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El Feel Fel Mandeel: Unoriginal Spy Comedy
The story of this latest Egyptian comedy revolves around Saeed (Zakaria), an ambitious fruit seller who wants to be much more, and dreams of being part of the country’s secret service. Saeed's prayers are answered when he is in fact recruited to be a spy, unbeknownst to him that he is just a decoy to draw attention from a real mission.
As a fake spy, he is charged with looking for a person named John Dark, while the real spy is on his mission to find and retrieve a chip that contains nuclear war secrets, and threatens national security.
El Feel Fel Mandeel is another in the long line of comedy films starring Zakaria; and we use the term ‘comedy’ very loosely. Although he is a perpetual sidekick character, Tabakh El Rayes seemingly propelled Zakaria into a leading man.
The story itself is predictable, boring, and overdone. This is not the first time, and we fear not the last time either, that the concept of mistaken identity has been used to absurd slapstick effect in an Egyptian comedy film.
It's actually difficult to judge whether the poor performances are down to the lacklustre efforts of the actors or the clichéd script. Films like these rely on one thing; humour, and nothing more. Unfortunately, El Feel Fel Mandeel features few comic scenarios to build from, and the slapstick jokes are insultingly cheesy.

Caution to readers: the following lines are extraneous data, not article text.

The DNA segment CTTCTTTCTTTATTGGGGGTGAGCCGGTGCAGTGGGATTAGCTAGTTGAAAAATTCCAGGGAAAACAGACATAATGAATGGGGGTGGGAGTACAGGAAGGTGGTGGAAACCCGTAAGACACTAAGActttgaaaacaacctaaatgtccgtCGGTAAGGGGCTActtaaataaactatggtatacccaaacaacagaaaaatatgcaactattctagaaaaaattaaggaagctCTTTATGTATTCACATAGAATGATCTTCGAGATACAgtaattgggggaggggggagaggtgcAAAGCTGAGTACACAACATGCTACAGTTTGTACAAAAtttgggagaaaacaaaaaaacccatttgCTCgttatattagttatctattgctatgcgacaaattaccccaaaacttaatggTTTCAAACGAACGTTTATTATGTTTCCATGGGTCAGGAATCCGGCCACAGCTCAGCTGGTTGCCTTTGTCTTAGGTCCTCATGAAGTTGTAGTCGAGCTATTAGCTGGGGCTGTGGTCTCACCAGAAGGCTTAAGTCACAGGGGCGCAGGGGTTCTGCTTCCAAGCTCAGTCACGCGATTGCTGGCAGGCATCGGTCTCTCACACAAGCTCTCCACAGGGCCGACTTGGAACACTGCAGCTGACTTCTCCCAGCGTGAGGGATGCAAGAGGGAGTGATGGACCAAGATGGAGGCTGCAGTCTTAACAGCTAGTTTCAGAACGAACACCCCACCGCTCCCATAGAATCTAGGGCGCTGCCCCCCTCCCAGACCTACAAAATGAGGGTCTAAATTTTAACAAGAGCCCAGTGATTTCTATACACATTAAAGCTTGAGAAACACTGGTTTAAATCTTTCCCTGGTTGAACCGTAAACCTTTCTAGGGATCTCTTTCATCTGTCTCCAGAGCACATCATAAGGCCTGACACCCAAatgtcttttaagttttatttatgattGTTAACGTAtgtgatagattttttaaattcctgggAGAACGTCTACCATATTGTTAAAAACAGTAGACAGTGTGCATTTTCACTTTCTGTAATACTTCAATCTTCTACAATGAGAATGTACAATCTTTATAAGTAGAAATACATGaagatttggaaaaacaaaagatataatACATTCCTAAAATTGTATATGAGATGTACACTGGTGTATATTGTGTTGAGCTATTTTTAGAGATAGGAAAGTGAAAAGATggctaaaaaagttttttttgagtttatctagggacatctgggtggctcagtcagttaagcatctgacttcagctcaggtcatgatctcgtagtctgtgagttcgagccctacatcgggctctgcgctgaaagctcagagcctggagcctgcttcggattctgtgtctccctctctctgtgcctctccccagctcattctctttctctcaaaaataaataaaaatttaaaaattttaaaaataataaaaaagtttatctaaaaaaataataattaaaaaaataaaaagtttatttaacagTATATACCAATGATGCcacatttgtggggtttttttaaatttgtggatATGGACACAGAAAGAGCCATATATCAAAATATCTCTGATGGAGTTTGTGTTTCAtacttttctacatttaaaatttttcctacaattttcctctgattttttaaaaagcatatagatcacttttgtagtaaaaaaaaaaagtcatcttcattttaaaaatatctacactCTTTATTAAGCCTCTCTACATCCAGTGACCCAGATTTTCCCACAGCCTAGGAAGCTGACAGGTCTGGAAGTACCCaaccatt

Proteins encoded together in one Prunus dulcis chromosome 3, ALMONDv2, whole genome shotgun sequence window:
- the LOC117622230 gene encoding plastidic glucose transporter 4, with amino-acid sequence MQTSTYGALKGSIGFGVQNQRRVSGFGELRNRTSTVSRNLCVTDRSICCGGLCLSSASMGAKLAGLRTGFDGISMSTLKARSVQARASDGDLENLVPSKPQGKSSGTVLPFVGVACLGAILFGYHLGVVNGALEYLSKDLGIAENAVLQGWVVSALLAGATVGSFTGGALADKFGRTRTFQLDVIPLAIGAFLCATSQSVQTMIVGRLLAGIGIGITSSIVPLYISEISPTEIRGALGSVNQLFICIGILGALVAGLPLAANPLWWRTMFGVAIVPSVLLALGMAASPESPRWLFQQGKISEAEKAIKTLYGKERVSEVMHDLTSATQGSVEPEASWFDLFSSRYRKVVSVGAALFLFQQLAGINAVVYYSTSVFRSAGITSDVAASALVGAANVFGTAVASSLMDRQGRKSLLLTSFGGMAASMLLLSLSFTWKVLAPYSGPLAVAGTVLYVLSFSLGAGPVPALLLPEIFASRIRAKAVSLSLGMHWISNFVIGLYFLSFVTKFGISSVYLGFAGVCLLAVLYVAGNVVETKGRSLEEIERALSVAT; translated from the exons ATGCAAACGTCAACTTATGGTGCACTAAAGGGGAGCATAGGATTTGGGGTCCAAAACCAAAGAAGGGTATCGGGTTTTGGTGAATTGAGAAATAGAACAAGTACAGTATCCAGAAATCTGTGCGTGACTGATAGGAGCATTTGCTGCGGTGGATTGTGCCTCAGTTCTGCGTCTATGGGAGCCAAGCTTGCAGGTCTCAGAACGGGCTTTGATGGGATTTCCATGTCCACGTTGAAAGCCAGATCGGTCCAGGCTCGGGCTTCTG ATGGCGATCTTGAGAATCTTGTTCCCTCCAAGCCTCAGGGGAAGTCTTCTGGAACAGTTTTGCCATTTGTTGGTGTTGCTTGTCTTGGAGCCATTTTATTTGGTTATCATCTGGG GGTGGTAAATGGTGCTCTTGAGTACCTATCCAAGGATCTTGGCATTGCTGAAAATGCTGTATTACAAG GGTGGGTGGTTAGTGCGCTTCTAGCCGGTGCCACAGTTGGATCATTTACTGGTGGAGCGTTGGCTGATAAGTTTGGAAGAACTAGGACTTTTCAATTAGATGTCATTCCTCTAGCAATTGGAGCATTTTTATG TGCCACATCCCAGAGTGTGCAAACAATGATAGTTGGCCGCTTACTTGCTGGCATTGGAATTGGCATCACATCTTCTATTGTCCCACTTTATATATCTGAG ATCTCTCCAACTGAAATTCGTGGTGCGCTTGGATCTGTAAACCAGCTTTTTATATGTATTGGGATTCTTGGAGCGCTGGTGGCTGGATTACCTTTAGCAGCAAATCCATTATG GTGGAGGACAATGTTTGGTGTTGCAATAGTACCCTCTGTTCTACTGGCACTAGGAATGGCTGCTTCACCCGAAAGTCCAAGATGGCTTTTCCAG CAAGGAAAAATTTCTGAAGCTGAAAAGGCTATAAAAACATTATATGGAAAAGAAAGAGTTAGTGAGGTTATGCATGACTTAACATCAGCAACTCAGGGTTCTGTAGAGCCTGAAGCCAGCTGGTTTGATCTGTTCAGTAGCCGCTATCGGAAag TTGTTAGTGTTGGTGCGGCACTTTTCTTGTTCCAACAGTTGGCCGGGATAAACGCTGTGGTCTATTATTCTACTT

Parts of it even border on being tasteless, particularly a scene when Saeed is taking a lie-detector test. He is asked whether he hates Egypt’s former president, to which he answers with a firm and resolute ‘Yes’. It’s a strange and completely irrelevant addition to the script, and we wonder if the film’s makers thought this would cause audiences to break into rapturous applause and cheers. Or it could of course have been Zakaria's own input, after receiving so much criticism for what has been perceived as 'anti-revolution' comments.